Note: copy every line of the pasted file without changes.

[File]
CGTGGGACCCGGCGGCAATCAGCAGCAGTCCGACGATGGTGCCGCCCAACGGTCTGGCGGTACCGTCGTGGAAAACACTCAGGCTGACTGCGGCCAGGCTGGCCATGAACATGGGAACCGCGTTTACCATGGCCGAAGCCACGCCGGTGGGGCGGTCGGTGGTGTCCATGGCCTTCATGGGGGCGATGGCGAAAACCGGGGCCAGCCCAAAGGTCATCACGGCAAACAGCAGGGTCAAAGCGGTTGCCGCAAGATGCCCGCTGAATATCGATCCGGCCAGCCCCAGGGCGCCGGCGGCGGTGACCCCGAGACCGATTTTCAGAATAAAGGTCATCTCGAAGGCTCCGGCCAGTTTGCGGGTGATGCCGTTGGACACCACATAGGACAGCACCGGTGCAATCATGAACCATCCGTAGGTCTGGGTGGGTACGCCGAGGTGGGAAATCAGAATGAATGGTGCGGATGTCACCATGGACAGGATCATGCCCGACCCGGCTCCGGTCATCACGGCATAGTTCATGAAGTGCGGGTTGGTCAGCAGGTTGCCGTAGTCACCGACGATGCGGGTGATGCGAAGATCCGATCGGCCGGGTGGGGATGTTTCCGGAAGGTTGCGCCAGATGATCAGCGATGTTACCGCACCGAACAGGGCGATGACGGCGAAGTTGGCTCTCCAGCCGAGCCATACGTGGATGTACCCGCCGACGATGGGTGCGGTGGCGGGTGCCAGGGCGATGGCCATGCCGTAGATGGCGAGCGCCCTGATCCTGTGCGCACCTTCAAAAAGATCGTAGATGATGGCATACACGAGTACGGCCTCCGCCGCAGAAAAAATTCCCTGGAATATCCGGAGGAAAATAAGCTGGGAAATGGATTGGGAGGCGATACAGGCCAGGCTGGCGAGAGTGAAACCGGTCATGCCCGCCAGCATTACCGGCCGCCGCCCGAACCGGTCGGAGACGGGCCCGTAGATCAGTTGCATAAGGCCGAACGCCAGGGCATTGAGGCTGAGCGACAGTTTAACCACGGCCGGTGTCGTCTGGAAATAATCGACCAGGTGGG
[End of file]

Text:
CGTGGGACCCGGCGGCAATCAGCAGCAGTCCGACGATGGTGCCGCCCAACGGTCTGGCGGTACCGTCGTGGAAAACACTCAGGCTGACTGCGGCCAGGCTGGCCATGAACATGGGAACCGCGTTTACCATGGCCGAAGCCACGCCGGTGGGGCGGTCGGTGGTGTCCATGGCCTTCATGGGGGCGATGGCGAAAACCGGGGCCAGCCCAAAGGTCATCACGGCAAACAGCAGGGTCAAAGCGGTTGCCGCAAGATGCCCGCTGAATATCGATCCGGCCAGCCCCAGGGCGCCGGCGGCGGTGACCCCGAGACCGATTTTCAGAATAAAGGTCATCTCGAAGGCTCCGGCCAGTTTGCGGGTGATGCCGTTGGACACCACATAGGACAGCACCGGTGCAATCATGAACCATCCGTAGGTCTGGGTGGGTACGCCGAGGTGGGAAATCAGAATGAATGGTGCGGATGTCACCATGGACAGGATCATGCCCGACCCGGCTCCGGTCATCACGGCATAGTTCATGAAGTGCGGGTTGGTCAGCAGGTTGCCGTAGTCACCGACGATGCGGGTGATGCGAAGATCCGATCGGCCGGGTGGGGATGTTTCCGGAAGGTTGCGCCAGATGATCAGCGATGTTACCGCACCGAACAGGGCGATGACGGCGAAGTTGGCTCTCCAGCCGAGCCATACGTGGATGTACCCGCCGACGATGGGTGCGGTGGCGGGTGCCAGGGCGATGGCCATGCCGTAGATGGCGAGCGCCCTGATCCTGTGCGCACCTTCAAAAAGATCGTAGATGATGGCATACACGAGTACGGCCTCCGCCGCAGAAAAAATTCCCTGGAATATCCGGAGGAAAATAAGCTGGGAAATGGATTGGGAGGCGATACAGGCCAGGCTGGCGAGAGTGAAACCGGTCATGCCCGCCAGCATTACCGGCCGCCGCCCGAACCGGTCGGAGACGGGCCCGTAGATCAGTTGCATAAGGCCGAACGCCAGGGCATTGAGGCTGAGCGACAGTTTAACCACGGCCGGTGTCGTCTGGAAATAATCGACCAGGTGGG